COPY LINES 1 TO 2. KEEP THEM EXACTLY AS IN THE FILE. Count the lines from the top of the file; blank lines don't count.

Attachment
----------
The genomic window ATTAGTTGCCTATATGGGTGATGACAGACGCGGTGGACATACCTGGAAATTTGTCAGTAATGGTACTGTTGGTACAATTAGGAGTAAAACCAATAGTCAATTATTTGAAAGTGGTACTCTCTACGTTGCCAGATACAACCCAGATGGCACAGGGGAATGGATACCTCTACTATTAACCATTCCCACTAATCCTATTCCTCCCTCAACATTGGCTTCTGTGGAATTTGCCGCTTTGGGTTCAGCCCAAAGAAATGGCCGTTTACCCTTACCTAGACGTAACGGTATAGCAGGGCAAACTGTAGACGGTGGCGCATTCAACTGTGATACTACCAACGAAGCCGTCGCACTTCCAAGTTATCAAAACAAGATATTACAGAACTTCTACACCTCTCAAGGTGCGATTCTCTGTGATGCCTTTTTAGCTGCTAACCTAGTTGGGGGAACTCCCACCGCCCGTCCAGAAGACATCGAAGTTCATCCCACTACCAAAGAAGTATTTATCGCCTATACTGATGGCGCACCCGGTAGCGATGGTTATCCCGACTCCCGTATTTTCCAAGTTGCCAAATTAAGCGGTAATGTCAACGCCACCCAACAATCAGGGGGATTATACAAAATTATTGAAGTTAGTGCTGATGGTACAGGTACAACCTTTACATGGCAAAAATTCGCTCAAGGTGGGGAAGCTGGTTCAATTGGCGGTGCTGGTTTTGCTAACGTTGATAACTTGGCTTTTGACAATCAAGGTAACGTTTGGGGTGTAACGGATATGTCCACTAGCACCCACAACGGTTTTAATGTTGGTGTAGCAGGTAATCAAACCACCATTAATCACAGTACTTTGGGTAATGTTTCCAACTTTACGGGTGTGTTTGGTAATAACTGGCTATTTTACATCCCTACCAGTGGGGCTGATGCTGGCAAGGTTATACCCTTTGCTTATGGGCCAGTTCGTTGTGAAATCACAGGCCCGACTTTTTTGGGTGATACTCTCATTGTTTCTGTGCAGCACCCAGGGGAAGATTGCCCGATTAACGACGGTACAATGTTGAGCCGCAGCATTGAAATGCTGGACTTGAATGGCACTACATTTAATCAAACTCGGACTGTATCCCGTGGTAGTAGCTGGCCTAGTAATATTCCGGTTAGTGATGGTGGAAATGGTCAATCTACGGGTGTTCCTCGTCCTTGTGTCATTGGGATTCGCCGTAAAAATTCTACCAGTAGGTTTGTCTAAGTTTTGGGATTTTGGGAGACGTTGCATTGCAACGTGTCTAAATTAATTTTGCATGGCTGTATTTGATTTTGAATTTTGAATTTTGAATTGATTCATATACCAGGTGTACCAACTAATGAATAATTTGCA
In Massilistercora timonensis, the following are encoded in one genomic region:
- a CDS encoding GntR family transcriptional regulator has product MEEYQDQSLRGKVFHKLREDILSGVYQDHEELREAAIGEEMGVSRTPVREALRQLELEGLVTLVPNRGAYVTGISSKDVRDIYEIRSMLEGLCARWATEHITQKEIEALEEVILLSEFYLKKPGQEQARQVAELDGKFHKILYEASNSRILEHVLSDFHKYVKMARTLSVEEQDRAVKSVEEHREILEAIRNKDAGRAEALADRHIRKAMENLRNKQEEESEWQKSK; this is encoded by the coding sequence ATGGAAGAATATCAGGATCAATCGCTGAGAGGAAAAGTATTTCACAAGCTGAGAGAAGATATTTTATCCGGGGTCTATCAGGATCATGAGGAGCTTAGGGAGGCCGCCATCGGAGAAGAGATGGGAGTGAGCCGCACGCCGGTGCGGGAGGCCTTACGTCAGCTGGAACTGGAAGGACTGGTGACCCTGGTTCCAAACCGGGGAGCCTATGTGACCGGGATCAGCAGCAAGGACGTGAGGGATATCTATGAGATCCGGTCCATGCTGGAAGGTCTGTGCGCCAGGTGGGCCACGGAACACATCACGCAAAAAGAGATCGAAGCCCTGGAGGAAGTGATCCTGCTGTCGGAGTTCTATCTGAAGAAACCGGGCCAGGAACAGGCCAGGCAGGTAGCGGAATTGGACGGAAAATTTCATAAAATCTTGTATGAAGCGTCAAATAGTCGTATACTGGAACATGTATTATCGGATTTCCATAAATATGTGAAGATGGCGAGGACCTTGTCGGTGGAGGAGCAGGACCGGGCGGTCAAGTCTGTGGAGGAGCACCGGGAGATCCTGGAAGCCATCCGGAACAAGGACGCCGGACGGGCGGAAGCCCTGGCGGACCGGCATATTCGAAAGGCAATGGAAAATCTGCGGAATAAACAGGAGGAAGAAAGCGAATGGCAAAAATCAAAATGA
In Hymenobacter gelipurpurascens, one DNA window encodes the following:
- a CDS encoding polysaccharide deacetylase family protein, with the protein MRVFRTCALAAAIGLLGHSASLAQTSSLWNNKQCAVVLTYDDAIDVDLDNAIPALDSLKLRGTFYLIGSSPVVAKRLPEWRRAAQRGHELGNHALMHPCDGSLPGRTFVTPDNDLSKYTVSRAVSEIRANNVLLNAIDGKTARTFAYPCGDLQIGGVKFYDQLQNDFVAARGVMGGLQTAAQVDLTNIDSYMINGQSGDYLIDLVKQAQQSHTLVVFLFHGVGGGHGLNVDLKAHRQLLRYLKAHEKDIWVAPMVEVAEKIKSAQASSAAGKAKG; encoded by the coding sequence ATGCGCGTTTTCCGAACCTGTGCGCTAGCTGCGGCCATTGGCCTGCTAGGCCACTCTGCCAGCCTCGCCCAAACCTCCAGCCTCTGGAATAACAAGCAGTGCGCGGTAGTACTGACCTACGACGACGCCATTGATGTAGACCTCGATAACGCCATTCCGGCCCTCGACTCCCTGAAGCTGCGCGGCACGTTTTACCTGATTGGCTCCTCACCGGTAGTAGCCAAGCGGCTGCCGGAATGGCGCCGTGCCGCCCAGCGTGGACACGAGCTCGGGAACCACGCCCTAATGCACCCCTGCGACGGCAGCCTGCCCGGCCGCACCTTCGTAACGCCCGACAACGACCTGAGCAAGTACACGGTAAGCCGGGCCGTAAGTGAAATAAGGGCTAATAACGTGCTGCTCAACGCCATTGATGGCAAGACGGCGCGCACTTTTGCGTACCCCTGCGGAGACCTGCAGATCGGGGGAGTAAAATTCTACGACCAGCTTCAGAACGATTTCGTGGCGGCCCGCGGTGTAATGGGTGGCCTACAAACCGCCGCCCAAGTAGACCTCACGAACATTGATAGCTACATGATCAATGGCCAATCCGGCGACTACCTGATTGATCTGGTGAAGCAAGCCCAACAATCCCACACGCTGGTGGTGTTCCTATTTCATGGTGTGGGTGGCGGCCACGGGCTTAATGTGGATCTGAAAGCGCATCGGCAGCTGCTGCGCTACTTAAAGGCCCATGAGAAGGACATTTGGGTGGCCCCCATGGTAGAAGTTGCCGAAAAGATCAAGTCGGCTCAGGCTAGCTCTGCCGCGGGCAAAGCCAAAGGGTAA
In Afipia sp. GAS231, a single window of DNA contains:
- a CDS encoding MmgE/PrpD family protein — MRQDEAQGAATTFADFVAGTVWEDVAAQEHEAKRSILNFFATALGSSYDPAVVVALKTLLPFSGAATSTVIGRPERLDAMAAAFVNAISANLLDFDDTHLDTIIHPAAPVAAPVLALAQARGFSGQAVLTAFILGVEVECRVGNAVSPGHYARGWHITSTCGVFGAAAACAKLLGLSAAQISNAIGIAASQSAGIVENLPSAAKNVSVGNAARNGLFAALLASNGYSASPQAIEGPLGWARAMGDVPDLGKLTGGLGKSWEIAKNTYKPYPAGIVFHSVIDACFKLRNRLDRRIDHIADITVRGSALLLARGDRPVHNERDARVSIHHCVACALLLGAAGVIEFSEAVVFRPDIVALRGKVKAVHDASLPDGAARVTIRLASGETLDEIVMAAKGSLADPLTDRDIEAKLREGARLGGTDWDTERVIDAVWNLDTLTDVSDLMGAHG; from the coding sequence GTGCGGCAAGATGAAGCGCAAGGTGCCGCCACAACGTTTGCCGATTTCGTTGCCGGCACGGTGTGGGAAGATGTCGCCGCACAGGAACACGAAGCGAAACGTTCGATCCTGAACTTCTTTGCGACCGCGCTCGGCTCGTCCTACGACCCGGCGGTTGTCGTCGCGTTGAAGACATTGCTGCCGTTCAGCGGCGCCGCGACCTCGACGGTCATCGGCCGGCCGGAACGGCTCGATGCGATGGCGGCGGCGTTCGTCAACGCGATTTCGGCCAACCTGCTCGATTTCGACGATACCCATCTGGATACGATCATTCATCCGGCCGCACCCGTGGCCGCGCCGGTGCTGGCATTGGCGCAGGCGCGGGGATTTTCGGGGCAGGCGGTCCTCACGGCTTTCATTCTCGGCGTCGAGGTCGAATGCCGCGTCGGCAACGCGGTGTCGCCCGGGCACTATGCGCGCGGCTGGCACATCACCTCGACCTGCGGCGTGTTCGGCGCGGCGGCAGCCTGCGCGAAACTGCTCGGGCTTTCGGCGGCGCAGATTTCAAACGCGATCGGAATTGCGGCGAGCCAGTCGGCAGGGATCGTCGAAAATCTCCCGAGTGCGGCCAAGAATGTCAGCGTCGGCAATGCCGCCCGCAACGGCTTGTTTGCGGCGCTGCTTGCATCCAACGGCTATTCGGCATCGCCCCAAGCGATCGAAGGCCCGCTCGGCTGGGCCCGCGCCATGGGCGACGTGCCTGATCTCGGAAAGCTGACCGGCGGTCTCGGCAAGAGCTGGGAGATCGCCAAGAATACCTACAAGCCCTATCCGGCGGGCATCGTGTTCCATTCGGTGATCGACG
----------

The genomic window ATTAGTTGCCTATATGGGTGATGACAGACGCGGTGGACATACCTGGAAATTTGTCAGTAATGGTACTGTTGGTACAATTAGGAGTAAAACCAATAGTCAATTATTTGAAAGTGGTACTCTCTACGTTGCCAGATACAACCCAGATGGCACAGGGGAATGGATACCTCTACTATTAACCATTCCCACTAATCCTATTCCTCCCTCAACATTGGCTTCTGTGGAATTTGCCGCTTTGGGTTCAGCCCAAAGAAATGGCCGTTTACCCTTACCTAGACGTAACGGTATAGCAGGGCAAACTGTAGACGGTGGCGCATTCAACTGTGATACTACCAACGAAGCCGTCGCACTTCCAAGTTATCAAAACAAGATATTACAGAACTTCTACACCTCTCAAGGTGCGATTCTCTGTGATGCCTTTTTAGCTGCTAACCTAGTTGGGGGAACTCCCACCGCCCGTCCAGAAGACATCGAAGTTCATCCCACTACCAAAGAAGTATTTATCGCCTATACTGATGGCGCACCCGGTAGCGATGGTTATCCCGACTCCCGTATTTTCCAAGTTGCCAAATTAAGCGGTAATGTCAACGCCACCCAACAATCAGGGGGATTATACAAAATTATTGAAGTTAGTGCTGATGGTACAGGTACAACCTTTACATGGCAAAAATTCGCTCAAGGTGGGGAAGCTGGTTCAATTGGCGGTGCTGGTTTTGCTAACGTTGATAACTTGGCTTTTGACAATCAAGGTAACGTTTGGGGTGTAACGGATATGTCCACTAGCACCCACAACGGTTTTAATGTTGGTGTAGCAGGTAATCAAACCACCATTAATCACAGTACTTTGGGTAATGTTTCCAACTTTACGGGTGTGTTTGGTAATAACTGGCTATTTTACATCCCTACCAGTGGGGCTGATGCTGGCAAGGTTATACCCTTTGCTTATGGGCCAGTTCGTTGTGAAATCACAGGCCCGACTTTTTTGGGTGATACTCTCATTGTTTCTGTGCAGCACCCAGGGGAAGATTGCCCGATTAACGACGGTACAATGTTGAGCCGCAGCATTGAAATGCTGGACTTGAATGGCACTACATTTAATCAAACTCGGACTGTATCCCGTGGTAGTAGCTGGCCTAGTAATATTCCGGTTAGTGATGGTGGAAATGGTCAATCTACGGGTGTTCCTCGTCCTTGTGTCATTGGGATTCGCCGTAAAAATTCTACCAGTAGGTTTGTCTAAGTTTTGGGATTTTGGGAGACGTTGCATTGCAACGTGTCTAAATTAATTTTGCATGGCTGTATTTGATTTTGAATTTTGAATTTTGAATTGATTCATATACCAGGTGTACCAACTAATGAATAATTTGCA
In Massilistercora timonensis, the following are encoded in one genomic region: